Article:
In 2003, George Funkhouser and Susan Nitka drove to Bridgeton, N.J., where George, who buys and sells precious metals and antiques, was going to meet with a client. At the time, the couple were living in Philadelphia's Port Richmond section in a home she had inherited from her parents. They had been together for a decade and were considering buying a larger house. That day in Bridgeton, they drove down streets lined with mansions built in the 19th century, when the city was a center for industry in South Jersey.
NEWS
June 24, 2016
"BREAKING: SIX-PACKS APPROVED FOR SALE AT PENNSYLVANIA GAS STATIONS!" - Headline on Gov. Wolf's blog WITH THAT, Pennsylvania, your beer laws have finally entered the 20th century. And, yes, I do mean last century, for despite the screaming caps, last month's approval is both meaningless and illustrative of the small thinking that accompanies liquor regulation in this state. For starters, the approval applies only to nine gas stations statewide, and most are in the boondocks, so . . . next time you are in Mahanoy City, fill 'er up!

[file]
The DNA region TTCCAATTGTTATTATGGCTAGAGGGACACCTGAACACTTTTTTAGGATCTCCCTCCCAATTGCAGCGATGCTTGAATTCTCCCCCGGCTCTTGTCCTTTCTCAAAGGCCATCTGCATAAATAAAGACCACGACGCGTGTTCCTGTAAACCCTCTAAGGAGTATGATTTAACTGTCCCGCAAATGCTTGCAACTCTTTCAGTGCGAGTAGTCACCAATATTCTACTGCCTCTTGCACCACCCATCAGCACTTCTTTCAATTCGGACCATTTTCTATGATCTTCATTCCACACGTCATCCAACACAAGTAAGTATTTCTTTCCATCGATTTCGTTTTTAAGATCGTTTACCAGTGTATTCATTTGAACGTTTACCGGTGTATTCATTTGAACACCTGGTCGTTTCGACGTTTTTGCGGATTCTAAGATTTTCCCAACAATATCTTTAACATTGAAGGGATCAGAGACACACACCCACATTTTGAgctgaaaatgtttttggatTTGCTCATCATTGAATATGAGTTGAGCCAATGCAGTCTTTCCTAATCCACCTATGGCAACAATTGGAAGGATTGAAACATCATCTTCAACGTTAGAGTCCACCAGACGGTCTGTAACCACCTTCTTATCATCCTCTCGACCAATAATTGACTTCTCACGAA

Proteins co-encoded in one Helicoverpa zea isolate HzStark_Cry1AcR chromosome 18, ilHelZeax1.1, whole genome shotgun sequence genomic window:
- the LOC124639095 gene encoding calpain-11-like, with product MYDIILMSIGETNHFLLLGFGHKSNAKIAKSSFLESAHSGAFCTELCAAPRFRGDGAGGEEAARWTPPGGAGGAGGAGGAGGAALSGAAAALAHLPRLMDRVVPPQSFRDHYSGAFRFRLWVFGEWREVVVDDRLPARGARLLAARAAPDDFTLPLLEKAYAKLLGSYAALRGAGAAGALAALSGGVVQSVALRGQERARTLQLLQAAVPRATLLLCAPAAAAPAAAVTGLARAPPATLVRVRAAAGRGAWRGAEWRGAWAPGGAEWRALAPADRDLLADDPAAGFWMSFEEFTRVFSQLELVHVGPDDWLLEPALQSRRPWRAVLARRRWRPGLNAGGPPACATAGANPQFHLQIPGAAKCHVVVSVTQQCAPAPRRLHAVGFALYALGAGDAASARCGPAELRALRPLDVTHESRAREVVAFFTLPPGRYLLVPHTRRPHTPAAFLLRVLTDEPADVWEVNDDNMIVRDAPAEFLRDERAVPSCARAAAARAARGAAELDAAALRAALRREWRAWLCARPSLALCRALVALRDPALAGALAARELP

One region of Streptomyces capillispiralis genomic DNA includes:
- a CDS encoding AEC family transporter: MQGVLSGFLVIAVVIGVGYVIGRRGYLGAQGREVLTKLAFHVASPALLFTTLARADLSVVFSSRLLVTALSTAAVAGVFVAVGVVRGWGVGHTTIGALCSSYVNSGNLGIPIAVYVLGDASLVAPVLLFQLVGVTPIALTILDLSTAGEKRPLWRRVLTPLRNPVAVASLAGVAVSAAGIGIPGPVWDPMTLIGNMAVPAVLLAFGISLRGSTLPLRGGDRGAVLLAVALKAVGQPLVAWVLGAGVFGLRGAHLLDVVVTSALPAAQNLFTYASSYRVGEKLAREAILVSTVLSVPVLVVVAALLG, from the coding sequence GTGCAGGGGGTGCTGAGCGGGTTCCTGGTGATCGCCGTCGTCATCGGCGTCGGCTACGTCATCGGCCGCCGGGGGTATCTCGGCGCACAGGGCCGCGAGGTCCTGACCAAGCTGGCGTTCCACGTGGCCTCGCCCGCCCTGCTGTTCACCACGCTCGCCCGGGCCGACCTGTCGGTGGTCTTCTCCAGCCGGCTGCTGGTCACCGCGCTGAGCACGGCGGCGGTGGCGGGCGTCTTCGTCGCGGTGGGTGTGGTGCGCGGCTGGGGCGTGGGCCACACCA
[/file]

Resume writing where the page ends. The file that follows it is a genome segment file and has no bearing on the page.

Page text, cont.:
NEWS
June 14, 2016 | By Karen Langley, HARRISBURG BUREAU
HARRISBURG - Wine on supermarket shelves. Beer sold in 12-packs. Sunday liquor purchases. Is this really Pennsylvania? Last week's enactment of a law that will let hundreds of stores add by-the-bottle wine sales was the latest in a slow drip of efforts by lawmakers and regulators to loosen the state's long-derided grip on its system of alcohol control, and nudge the Keystone State into the 21st century. What remains to be seen is whether the changes will be enough, for now, to quell the advocates who have called for turning over the system to private enterprise, or whether it will, instead, just speed the momentum in that direction.
NEWS
June 8, 2016 | By Justine McDaniel, Staff Writer